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Mahler 9, Hallé, Elder, Bridgewater Hall, Manchester review - beginning a celebration | reviews, news & interviews

Mahler 9, Hallé, Elder, Bridgewater Hall, Manchester review - beginning a celebration

Mahler 9, Hallé, Elder, Bridgewater Hall, Manchester review - beginning a celebration

Conductor’s ‘slightly valedictory’ season begins with affection and passion

Radiant sound – the Hallé strings with Sir Mark ElderAlex Burns The Hallé

For someone who said when he first took the helm at the Hallé that he “didn’t do much Mahler”, Sir Mark Elder has a pretty good track record. He’s conducted all the symphonies except one over 20 or so years at the Bridgewater Hall, and two of them have been heard under his baton more than once.

Those are no. 9 (it was also recorded, in 2014) and no. 5 – and now, in his final season as music director, he’s begun with the former and will end with the latter, both recalling memorable experiences from the past for those who witnessed them.

The Ninth is, in his own words, a lovely way to celebrate what’s been done over the years in Manchester, and also “slightly valedictory” … the “slightly” being a pointer towards his view of the work, which is not so much about premonitions of death as an affirmation of life, contrasted with awareness that change must come (in Mahler’s case because he’d been told to ease off, but not that his time was up), and finally a gloriously beautiful elegiac farewell to his daughter, Maria, who had died aged six.

Sir Mark Elder conduts the Halle in Mahler 9Contrast is a key to Elder’s performances of the symphony, too (the conductor pictured right). In this one he had the extended platform for the full Hallé strings’ sound to radiate from, and the quadruple wind were centrally placed, with the horns (a key element in the sound palette) centre-stage behind them – a spatial approach to sonic balance.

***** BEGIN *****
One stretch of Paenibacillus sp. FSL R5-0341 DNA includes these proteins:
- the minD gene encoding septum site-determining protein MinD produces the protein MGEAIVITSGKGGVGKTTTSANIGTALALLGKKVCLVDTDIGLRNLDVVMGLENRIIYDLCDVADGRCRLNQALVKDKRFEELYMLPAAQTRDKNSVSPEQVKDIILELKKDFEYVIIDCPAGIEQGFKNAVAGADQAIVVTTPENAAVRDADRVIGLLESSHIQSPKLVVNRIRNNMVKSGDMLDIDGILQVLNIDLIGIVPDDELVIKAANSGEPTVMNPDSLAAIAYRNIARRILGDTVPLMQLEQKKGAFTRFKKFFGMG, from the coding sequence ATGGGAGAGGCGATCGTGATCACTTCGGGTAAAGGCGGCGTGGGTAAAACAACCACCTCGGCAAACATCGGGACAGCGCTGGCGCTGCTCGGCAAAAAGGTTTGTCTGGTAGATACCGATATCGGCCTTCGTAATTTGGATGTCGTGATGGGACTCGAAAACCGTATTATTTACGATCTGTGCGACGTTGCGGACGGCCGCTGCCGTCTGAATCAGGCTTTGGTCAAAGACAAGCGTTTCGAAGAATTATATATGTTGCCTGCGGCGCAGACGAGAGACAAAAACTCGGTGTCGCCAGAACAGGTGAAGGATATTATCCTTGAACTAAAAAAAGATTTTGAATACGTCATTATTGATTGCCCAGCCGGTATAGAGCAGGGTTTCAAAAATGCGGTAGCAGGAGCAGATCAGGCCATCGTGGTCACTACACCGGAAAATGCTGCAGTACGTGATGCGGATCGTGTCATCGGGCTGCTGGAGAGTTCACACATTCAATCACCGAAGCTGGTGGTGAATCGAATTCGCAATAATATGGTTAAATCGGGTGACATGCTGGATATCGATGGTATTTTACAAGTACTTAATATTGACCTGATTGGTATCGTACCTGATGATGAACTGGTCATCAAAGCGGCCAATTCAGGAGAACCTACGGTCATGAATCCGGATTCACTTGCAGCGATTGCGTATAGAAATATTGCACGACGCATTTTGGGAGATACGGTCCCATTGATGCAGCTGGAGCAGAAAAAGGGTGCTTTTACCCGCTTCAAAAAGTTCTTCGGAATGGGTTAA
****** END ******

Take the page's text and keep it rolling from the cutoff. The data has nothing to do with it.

The Hallé violins (the seconds placed opposite the firsts, as their role is at times to be atop the textures as much as anyone), after some tiny uncertainties played the first movement’s melodic themes with splendour (and a suitably in-period touch of extra portamento just here and there), lovely in the phrasing, and Elder laid out the near-half-hour structure with poise and clarity: the first two climaxes definitely staging posts and positive in effect (if only for a few moments). The densest pieces of writing emerged clear and beautiful, and the big changes of atmosphere had a deeply mystifying effect.

Mahler’s fondness for walking in the mountains could be almost literally heard in the rhythmic plod of his recurrent drooping theme, but energy and aspiration kept bursting through, then doom-laden brass, and finally peace and the stillness of solitude. There were notable solos from principal horn Laurence Rogers and his number two Matthew Head, as also principal oboe Stéphane Rancourt, principal flute Amy Yule, and leader Roberto Ruisi.

The inside movements of the symphony are entirely different from the slow outer ones. Elder’s gift for rhythmic life and piquancy was to the fore in the second – its mad-minuet section coming across as gentle mockery, with affection mixed in (and the sheer variety of expression from bar to bar was a delight, the interplay of the motives controlled right through to the clownish last two bars). For the Rondo-Burleske we saw a conductor gyrating almost like a dance band leader, in music that was remarkably forward-looking for its time: the movement was quite a showpiece for the orchestra, with its complications clarified and precise – before the big shift into nostalgia, itself enchanting rather than ironic. The furious final speed-up was virtuosic, both in direction and performance.

For the Adagio finale, Elder brought out the most passionate intensity yet from his strings, the keening horn solo contrasting with the desolation of the bars that followed. But in the end there was that quality of acceptance and farewell – not to life but to some of its joys – that brought its own hush and warmth. Elder said (in his pre-concert talk) that it was music of “great compassion … and great yearning for love”, and those were above all the qualities that were felt in the playing.

There was a long moment of stillness before the swelling applause began. 

For the Rondo-Burleske we saw a conductor gyrating almost like a dance band leader, in music that was remarkably forward-looking for its time

rating

Editor Rating: 
4
Average: 4 (1 vote)

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